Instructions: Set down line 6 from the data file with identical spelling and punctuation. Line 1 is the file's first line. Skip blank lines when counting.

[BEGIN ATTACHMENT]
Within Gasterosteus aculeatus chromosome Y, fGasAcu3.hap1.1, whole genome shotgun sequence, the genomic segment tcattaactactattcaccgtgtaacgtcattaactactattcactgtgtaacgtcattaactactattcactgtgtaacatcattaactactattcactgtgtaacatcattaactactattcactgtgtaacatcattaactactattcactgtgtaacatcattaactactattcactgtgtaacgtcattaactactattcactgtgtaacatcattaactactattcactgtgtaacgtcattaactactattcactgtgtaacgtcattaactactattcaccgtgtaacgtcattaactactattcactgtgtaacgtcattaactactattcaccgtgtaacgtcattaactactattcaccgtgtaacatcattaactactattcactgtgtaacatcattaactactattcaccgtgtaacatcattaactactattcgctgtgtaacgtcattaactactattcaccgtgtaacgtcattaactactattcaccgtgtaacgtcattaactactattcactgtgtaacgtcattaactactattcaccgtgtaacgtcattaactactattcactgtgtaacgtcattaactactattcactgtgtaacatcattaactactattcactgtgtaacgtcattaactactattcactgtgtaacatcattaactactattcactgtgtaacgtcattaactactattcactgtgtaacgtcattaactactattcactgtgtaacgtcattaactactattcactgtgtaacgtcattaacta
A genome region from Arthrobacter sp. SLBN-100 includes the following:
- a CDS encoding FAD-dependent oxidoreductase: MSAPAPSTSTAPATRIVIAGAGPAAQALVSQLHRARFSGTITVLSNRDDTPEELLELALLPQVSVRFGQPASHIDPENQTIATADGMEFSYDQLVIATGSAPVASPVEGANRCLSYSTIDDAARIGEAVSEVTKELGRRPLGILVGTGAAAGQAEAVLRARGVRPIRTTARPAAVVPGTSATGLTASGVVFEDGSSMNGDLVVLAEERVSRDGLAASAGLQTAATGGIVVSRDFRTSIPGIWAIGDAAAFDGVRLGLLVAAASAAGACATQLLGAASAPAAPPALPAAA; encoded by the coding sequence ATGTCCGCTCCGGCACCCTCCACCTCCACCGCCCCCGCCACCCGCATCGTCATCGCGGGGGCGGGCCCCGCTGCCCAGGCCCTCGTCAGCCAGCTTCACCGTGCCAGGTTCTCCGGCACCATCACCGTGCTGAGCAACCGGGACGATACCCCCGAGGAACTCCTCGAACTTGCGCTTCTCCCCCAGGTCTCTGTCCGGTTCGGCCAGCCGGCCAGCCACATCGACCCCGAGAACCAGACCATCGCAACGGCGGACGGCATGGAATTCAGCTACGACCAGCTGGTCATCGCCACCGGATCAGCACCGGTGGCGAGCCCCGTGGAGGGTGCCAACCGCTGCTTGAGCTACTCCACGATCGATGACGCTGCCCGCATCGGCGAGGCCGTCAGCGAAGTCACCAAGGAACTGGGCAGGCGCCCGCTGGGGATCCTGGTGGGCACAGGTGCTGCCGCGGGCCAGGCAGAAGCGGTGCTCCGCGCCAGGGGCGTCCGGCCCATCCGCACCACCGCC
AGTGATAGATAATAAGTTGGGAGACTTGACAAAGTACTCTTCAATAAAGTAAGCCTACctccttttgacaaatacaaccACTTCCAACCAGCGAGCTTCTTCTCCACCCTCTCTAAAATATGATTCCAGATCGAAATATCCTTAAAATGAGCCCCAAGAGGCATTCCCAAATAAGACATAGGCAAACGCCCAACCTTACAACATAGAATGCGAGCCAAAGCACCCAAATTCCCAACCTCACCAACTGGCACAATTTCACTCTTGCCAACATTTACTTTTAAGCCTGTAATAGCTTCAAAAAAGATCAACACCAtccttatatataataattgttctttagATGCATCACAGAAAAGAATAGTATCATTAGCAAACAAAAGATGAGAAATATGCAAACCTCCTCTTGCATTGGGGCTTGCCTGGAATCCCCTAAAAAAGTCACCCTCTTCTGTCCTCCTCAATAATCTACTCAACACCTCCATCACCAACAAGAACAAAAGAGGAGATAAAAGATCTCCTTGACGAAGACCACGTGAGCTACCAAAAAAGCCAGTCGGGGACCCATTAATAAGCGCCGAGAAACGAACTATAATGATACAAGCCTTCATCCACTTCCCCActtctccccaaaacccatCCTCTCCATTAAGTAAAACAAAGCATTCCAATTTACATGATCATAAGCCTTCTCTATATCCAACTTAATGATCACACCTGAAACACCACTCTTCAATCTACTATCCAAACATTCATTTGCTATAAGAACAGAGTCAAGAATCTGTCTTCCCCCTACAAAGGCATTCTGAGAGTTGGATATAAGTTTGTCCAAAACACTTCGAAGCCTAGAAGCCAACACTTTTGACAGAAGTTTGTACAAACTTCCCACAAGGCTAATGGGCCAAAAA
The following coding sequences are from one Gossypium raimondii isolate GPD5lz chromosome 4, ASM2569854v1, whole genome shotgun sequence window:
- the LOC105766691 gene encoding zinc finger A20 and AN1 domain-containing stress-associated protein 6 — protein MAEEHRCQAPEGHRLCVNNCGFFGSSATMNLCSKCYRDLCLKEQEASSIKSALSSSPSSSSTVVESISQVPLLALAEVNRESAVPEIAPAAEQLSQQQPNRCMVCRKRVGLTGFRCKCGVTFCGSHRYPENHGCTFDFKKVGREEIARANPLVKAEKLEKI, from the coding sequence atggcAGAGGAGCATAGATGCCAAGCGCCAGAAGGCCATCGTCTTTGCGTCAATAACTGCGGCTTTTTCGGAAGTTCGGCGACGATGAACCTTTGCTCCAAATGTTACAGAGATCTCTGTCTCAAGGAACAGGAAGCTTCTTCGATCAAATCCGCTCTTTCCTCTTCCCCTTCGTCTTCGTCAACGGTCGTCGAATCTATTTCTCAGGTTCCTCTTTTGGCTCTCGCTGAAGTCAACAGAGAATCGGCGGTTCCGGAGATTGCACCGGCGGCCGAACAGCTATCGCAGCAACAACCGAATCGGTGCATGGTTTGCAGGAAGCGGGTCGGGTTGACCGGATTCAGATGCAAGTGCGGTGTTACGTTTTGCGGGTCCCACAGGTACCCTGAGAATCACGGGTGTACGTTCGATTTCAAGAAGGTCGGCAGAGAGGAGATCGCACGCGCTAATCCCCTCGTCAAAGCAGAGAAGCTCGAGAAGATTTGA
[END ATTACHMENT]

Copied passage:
- the LOC105766691 gene encoding zinc finger A20 and AN1 domain-containing stress-associated protein 6 — protein MAEEHRCQAPEGHRLCVNNCGFFGSSATMNLCSKCYRDLCLKEQEASSIKSALSSSPSSSSTVVESISQVPLLALAEVNRESAVPEIAPAAEQLSQQQPNRCMVCRKRVGLTGFRCKCGVTFCGSHRYPENHGCTFDFKKVGREEIARANPLVKAEKLEKI, from the coding sequence atggcAGAGGAGCATAGATGCCAAGCGCCAGAAGGCCATCGTCTTTGCGTCAATAACTGCGGCTTTTTCGGAAGTTCGGCGACGATGAACCTTTGCTCCAAATGTTACAGAGATCTCTGTCTCAAGGAACAGGAAGCTTCTTCGATCAAATCCGCTCTTTCCTCTTCCCCTTCGTCTTCGTCAACGGTCGTCGAATCTATTTCTCAGGTTCCTCTTTTGGCTCTCGCTGAAGTCAACAGAGAATCGGCGGTTCCGGAGATTGCACCGGCGGCCGAACAGCTATCGCAGCAACAACCGAATCGGTGCATGGTTTGCAGGAAGCGGGTCGGGTTGACCGGATTCAGATGCAAGTGCGGTGTTACGTTTTGCGGGTCCCACAGGTACCCTGAGAATCACGGGTGTACGTTCGATTTCAAGAAGGTCGGCAGAGAGGAGATCGCACGCGCTAATCCCCTCGTCAAAGCAGAGAAGCTCGAGAAGATTTGA